The ceiling height was lowered over the seating area in the living room to create a cozy enclosure there, while double-height windows on the perimeter bring in yet more light.
A look back at the atrium on the left and the foyer on the right—sleek, built-in storage lines the entry on one side, opposite a two-sided fireplace.
The design team added new perimeter window openings to encourage light into the home wherever possible.
The wood-wrapped footbridge on the floor above defines the passage into the living room.
A built-in couch defines the living room and provides plenty of seating for the family.
L&M Design Lab leveraged the diagonal axis of an L-shaped, 366-square-foot flat in Shanghai to make it feel more spacious, carving out room for everyone’s hobbies—including a mini singing hall. The home, which is on the top floor of an older building, can be traversed in just 13 steps from north to south, say the designers, giving the project its name, A House Within Thirteen Steps. This view shows the diagonal axis of the apartment, looking back to the kitchen.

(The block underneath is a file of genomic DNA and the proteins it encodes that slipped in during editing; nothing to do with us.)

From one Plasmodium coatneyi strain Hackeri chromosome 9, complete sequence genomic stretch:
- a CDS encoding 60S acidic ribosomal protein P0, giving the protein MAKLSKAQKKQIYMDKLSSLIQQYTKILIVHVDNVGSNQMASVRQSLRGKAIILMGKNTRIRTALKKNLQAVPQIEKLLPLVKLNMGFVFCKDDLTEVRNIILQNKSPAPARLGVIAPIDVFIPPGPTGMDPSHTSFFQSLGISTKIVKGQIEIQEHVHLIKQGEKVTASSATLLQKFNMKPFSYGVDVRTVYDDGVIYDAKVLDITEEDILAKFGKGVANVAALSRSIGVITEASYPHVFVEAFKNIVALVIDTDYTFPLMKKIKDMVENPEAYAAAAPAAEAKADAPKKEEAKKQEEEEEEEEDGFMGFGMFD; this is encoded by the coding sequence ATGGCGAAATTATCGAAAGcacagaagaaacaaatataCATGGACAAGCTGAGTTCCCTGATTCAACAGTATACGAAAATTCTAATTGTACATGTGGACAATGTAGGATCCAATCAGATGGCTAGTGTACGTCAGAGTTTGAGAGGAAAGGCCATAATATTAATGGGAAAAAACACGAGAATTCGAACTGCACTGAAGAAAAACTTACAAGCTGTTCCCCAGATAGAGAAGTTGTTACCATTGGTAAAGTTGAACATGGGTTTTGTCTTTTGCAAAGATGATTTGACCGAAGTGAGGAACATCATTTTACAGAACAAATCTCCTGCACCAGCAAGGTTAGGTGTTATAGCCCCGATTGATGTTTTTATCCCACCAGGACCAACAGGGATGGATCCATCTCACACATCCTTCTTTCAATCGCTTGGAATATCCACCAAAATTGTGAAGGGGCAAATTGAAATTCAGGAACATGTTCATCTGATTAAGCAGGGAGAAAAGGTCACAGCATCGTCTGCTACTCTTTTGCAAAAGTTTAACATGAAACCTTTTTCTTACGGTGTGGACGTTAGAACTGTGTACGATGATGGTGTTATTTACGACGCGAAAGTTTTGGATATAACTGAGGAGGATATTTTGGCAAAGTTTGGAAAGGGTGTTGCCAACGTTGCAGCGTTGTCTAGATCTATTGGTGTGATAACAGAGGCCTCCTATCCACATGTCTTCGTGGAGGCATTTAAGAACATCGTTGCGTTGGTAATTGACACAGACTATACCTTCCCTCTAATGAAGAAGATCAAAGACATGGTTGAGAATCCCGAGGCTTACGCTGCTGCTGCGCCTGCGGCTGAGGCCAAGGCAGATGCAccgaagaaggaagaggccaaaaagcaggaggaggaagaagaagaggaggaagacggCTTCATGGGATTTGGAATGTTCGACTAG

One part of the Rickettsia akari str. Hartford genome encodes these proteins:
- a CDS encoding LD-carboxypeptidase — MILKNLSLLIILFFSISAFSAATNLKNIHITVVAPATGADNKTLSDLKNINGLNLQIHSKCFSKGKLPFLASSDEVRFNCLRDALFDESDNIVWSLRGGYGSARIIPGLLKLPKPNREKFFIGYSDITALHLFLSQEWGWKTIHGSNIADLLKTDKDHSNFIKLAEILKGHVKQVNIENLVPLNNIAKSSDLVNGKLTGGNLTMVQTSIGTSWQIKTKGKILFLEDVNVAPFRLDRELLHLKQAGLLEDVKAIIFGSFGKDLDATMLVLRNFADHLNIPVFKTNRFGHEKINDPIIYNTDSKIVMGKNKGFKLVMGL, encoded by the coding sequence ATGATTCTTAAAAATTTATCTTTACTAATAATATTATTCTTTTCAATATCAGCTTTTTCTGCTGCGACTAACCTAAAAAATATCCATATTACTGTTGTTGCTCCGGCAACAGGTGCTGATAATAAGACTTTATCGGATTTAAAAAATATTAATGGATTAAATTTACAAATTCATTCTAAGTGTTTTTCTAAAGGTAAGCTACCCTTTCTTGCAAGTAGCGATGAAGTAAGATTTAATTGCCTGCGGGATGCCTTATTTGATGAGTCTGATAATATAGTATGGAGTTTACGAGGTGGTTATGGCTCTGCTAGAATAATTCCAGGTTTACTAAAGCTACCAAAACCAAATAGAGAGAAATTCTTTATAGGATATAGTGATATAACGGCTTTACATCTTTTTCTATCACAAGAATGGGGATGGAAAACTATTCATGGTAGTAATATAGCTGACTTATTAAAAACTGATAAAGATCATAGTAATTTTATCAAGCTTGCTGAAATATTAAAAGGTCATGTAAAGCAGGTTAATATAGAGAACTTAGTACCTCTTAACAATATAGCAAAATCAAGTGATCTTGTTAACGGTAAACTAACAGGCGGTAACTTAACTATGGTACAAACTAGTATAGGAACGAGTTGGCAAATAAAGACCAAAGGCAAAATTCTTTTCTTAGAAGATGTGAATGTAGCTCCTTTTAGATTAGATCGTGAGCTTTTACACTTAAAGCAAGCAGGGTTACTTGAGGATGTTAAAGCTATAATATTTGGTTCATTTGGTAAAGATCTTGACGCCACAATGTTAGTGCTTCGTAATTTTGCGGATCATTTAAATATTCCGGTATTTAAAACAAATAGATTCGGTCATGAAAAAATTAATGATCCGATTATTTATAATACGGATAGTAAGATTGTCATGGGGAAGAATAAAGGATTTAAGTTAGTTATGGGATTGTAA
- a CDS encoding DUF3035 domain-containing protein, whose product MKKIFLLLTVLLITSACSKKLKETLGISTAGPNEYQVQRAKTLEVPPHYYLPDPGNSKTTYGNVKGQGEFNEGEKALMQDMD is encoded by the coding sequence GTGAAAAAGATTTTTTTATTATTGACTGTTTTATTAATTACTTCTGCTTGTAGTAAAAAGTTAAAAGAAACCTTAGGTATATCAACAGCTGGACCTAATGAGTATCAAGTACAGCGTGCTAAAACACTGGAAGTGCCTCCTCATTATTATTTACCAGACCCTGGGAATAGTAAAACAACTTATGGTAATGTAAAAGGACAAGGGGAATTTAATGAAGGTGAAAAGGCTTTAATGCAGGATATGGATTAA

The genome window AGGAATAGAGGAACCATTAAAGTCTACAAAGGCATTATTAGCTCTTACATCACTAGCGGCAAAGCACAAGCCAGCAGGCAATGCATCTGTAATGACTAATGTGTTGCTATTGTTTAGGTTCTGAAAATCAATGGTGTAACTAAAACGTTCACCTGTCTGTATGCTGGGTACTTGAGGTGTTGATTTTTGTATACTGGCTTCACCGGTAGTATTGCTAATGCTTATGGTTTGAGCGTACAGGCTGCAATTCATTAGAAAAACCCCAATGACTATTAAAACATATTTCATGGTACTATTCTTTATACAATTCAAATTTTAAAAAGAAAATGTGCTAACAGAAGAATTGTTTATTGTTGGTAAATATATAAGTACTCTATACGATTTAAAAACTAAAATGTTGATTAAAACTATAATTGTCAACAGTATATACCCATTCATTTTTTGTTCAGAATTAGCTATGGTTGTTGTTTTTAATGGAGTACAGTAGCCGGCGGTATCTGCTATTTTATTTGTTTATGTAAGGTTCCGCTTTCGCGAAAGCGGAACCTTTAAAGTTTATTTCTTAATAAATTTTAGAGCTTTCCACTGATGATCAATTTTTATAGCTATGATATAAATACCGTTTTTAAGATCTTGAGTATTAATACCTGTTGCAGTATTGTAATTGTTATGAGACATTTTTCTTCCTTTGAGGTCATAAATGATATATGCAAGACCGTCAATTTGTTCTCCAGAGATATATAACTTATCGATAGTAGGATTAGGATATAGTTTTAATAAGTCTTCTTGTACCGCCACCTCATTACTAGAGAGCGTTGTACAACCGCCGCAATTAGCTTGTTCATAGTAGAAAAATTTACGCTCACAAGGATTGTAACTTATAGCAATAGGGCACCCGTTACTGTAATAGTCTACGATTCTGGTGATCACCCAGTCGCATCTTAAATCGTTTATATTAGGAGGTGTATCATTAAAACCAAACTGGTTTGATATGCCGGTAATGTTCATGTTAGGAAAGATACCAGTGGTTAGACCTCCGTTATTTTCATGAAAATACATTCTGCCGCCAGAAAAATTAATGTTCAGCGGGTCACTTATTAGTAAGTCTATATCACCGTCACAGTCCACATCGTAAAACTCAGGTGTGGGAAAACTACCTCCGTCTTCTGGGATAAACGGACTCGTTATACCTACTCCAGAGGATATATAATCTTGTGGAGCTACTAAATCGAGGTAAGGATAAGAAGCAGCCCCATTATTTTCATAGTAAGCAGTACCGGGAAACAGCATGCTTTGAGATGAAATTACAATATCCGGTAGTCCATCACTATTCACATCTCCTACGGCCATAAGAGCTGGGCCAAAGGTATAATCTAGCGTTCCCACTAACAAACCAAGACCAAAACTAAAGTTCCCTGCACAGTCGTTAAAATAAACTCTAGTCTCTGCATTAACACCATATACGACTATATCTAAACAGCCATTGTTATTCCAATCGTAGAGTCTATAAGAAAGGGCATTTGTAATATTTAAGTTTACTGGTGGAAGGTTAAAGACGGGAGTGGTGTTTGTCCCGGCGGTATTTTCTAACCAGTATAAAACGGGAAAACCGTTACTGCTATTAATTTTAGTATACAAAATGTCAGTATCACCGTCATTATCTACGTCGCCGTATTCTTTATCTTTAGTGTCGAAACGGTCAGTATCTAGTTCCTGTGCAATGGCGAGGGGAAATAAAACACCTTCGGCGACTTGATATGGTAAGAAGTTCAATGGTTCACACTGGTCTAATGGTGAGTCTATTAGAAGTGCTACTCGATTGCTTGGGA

The pitched portion of the roof creates a high ceiling and an airy aesthetic in the living area, where large windows, including two half moon windows, facilitate plenty of sunlight.
Taking cues from their style-conscious clients, Jessica Helgerson Interior Design transformed an Amagansett home into a light-filled, Scandinavian-inspired getaway.
Twenty-foot sliders flank the living/dining area, providing spectacular views in both directions. The painting is by Randi Mork-Ulnes, Casper’s mother.